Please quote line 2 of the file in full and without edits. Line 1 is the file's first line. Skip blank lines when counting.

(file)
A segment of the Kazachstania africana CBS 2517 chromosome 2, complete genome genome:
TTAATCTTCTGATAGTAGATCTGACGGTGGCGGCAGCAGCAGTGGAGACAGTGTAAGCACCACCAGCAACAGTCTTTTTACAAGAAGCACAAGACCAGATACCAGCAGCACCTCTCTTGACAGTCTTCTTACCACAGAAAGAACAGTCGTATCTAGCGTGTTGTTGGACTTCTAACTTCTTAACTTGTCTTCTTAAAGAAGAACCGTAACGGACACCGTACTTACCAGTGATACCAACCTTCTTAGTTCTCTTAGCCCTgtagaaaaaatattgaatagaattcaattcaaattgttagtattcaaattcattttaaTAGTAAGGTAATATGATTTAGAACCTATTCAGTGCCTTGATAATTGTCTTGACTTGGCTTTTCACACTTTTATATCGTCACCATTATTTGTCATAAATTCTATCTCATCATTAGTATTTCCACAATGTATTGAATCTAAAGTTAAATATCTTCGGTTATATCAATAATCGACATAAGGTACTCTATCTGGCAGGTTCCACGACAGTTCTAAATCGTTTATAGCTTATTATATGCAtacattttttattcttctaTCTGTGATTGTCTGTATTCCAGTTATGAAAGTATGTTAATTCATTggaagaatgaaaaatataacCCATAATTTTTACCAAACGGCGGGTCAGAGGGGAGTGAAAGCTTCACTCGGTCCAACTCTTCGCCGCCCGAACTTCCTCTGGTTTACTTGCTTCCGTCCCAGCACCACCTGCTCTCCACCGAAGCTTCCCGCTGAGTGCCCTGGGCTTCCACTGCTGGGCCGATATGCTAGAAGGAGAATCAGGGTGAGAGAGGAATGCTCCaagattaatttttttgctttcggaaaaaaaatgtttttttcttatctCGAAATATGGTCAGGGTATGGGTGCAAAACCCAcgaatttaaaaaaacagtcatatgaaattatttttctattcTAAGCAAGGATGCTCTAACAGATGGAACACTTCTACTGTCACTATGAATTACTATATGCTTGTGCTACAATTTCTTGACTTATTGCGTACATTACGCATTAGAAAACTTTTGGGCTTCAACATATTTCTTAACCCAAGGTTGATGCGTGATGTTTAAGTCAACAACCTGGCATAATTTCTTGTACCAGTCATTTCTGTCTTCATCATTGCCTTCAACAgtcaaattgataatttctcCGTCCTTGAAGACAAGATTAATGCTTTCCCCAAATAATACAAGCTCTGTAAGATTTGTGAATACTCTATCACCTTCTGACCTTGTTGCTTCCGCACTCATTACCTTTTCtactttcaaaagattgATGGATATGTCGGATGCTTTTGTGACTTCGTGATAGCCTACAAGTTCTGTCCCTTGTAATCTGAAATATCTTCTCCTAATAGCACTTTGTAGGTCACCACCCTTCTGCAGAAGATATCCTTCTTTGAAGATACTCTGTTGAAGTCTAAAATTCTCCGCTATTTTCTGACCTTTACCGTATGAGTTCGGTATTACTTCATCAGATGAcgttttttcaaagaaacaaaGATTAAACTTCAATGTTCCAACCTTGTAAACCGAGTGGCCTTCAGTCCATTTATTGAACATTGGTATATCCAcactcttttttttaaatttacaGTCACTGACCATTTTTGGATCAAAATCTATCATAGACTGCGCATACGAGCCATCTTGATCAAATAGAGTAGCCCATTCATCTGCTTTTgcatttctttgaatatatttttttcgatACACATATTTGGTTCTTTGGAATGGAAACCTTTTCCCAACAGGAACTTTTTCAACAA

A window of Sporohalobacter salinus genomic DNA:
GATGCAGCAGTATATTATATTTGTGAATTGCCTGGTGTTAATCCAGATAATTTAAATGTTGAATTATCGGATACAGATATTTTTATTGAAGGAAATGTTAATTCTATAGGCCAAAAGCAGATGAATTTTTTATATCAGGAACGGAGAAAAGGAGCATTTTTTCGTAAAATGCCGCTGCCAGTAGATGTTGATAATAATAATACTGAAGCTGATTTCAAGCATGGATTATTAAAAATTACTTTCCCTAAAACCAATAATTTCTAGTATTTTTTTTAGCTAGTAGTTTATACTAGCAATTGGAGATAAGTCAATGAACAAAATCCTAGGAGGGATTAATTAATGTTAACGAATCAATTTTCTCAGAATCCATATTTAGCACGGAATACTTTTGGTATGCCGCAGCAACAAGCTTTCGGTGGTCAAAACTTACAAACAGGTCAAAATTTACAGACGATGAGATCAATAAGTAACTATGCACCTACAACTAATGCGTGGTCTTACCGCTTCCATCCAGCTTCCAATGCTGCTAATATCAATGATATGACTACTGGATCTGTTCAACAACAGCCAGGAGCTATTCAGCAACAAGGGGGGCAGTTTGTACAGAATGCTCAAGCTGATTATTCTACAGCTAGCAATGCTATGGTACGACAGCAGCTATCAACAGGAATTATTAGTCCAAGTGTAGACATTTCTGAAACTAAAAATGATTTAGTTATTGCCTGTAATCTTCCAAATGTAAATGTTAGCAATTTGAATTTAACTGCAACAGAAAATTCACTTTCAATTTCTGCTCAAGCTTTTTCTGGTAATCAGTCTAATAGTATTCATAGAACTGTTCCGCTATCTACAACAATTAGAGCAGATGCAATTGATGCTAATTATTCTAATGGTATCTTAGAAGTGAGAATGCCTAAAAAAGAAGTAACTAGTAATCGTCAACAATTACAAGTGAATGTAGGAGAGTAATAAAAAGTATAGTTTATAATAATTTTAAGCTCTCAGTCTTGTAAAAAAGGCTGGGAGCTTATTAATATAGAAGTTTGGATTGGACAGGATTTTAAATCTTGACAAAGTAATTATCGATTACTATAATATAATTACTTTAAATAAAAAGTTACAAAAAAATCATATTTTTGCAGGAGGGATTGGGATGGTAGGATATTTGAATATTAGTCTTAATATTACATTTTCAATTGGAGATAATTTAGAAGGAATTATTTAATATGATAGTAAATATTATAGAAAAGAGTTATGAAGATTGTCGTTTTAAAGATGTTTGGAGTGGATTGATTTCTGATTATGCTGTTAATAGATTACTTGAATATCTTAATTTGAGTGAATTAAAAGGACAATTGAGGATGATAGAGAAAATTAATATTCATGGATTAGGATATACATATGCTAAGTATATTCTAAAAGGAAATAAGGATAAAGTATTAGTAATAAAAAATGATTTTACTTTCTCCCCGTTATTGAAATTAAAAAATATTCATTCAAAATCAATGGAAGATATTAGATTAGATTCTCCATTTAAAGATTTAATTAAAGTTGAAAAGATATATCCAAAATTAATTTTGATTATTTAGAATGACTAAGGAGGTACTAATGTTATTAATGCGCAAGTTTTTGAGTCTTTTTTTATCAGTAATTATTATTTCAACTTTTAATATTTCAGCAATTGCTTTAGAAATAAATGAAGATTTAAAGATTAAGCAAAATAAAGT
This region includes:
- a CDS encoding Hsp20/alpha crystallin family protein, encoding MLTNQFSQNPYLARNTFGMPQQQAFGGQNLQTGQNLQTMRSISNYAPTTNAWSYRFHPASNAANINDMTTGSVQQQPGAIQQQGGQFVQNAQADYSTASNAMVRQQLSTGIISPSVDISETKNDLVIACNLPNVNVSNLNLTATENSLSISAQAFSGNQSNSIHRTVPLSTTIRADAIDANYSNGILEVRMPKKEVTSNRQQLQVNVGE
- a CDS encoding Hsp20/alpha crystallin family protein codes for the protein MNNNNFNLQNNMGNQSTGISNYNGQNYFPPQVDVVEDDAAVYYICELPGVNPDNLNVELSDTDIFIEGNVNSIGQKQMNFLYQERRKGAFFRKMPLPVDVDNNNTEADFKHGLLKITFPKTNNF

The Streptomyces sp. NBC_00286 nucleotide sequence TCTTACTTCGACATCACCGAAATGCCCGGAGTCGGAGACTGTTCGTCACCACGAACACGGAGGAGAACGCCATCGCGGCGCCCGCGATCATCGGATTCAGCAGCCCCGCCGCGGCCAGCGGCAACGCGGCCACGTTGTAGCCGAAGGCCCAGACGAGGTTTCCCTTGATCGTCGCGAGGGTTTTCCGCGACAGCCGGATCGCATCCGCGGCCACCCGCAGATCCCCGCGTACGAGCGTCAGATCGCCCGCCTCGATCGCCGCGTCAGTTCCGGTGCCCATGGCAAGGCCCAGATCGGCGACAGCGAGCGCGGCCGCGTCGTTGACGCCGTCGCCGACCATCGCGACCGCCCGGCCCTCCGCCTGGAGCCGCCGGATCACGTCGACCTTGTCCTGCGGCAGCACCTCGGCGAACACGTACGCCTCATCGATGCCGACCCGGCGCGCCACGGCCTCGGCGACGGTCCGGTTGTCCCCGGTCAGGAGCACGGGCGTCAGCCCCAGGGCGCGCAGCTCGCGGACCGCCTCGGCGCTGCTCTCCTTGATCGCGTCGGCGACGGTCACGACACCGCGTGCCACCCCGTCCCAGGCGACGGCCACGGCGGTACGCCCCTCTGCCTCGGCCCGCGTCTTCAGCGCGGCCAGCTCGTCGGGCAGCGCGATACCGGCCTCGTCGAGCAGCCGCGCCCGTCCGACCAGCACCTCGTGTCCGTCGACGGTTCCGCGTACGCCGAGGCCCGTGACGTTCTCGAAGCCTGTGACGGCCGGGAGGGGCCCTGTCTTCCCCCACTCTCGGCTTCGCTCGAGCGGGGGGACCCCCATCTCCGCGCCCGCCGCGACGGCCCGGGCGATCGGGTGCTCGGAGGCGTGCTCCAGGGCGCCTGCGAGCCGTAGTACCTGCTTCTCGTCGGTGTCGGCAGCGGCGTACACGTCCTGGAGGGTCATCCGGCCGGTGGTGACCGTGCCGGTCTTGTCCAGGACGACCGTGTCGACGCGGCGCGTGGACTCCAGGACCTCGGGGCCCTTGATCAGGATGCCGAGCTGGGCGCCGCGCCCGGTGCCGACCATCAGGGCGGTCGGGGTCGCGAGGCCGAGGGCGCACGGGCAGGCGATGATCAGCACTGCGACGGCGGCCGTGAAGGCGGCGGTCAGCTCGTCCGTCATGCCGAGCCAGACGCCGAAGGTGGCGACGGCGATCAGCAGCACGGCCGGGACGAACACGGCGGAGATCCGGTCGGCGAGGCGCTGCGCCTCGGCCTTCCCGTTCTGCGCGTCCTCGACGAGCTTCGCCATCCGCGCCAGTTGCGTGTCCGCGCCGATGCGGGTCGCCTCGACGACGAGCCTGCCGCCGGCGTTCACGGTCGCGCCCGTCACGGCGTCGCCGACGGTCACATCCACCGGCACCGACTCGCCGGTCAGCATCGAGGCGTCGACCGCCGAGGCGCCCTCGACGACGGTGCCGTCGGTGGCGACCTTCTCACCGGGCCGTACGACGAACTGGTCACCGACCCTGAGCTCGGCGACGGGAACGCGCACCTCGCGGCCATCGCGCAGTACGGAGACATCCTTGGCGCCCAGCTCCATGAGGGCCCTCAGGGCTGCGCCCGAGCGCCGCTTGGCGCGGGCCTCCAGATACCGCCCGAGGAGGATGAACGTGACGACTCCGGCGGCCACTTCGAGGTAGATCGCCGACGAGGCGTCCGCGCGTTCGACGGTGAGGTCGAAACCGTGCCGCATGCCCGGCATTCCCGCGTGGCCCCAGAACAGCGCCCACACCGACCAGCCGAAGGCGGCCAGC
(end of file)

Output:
TTAATCTTCTGATAGTAGATCTGACGGTGGCGGCAGCAGCAGTGGAGACAGTGTAAGCACCACCAGCAACAGTCTTTTTACAAGAAGCACAAGACCAGATACCAGCAGCACCTCTCTTGACAGTCTTCTTACCACAGAAAGAACAGTCGTATCTAGCGTGTTGTTGGACTTCTAACTTCTTAACTTGTCTTCTTAAAGAAGAACCGTAACGGACACCGTACTTACCAGTGATACCAACCTTCTTAGTTCTCTTAGCCCTgtagaaaaaatattgaatagaattcaattcaaattgttagtattcaaattcattttaaTAGTAAGGTAATATGATTTAGAACCTATTCAGTGCCTTGATAATTGTCTTGACTTGGCTTTTCACACTTTTATATCGTCACCATTATTTGTCATAAATTCTATCTCATCATTAGTATTTCCACAATGTATTGAATCTAAAGTTAAATATCTTCGGTTATATCAATAATCGACATAAGGTACTCTATCTGGCAGGTTCCACGACAGTTCTAAATCGTTTATAGCTTATTATATGCAtacattttttattcttctaTCTGTGATTGTCTGTATTCCAGTTATGAAAGTATGTTAATTCATTggaagaatgaaaaatataacCCATAATTTTTACCAAACGGCGGGTCAGAGGGGAGTGAAAGCTTCACTCGGTCCAACTCTTCGCCGCCCGAACTTCCTCTGGTTTACTTGCTTCCGTCCCAGCACCACCTGCTCTCCACCGAAGCTTCCCGCTGAGTGCCCTGGGCTTCCACTGCTGGGCCGATATGCTAGAAGGAGAATCAGGGTGAGAGAGGAATGCTCCaagattaatttttttgctttcggaaaaaaaatgtttttttcttatctCGAAATATGGTCAGGGTATGGGTGCAAAACCCAcgaatttaaaaaaacagtcatatgaaattatttttctattcTAAGCAAGGATGCTCTAACAGATGGAACACTTCTACTGTCACTATGAATTACTATATGCTTGTGCTACAATTTCTTGACTTATTGCGTACATTACGCATTAGAAAACTTTTGGGCTTCAACATATTTCTTAACCCAAGGTTGATGCGTGATGTTTAAGTCAACAACCTGGCATAATTTCTTGTACCAGTCATTTCTGTCTTCATCATTGCCTTCAACAgtcaaattgataatttctcCGTCCTTGAAGACAAGATTAATGCTTTCCCCAAATAATACAAGCTCTGTAAGATTTGTGAATACTCTATCACCTTCTGACCTTGTTGCTTCCGCACTCATTACCTTTTCtactttcaaaagattgATGGATATGTCGGATGCTTTTGTGACTTCGTGATAGCCTACAAGTTCTGTCCCTTGTAATCTGAAATATCTTCTCCTAATAGCACTTTGTAGGTCACCACCCTTCTGCAGAAGATATCCTTCTTTGAAGATACTCTGTTGAAGTCTAAAATTCTCCGCTATTTTCTGACCTTTACCGTATGAGTTCGGTATTACTTCATCAGATGAcgttttttcaaagaaacaaaGATTAAACTTCAATGTTCCAACCTTGTAAACCGAGTGGCCTTCAGTCCATTTATTGAACATTGGTATATCCAcactcttttttttaaatttacaGTCACTGACCATTTTTGGATCAAAATCTATCATAGACTGCGCATACGAGCCATCTTGATCAAATAGAGTAGCCCATTCATCTGCTTTTgcatttctttgaatatatttttttcgatACACATATTTGGTTCTTTGGAATGGAAACCTTTTCCCAACAGGAACTTTTTCAACAA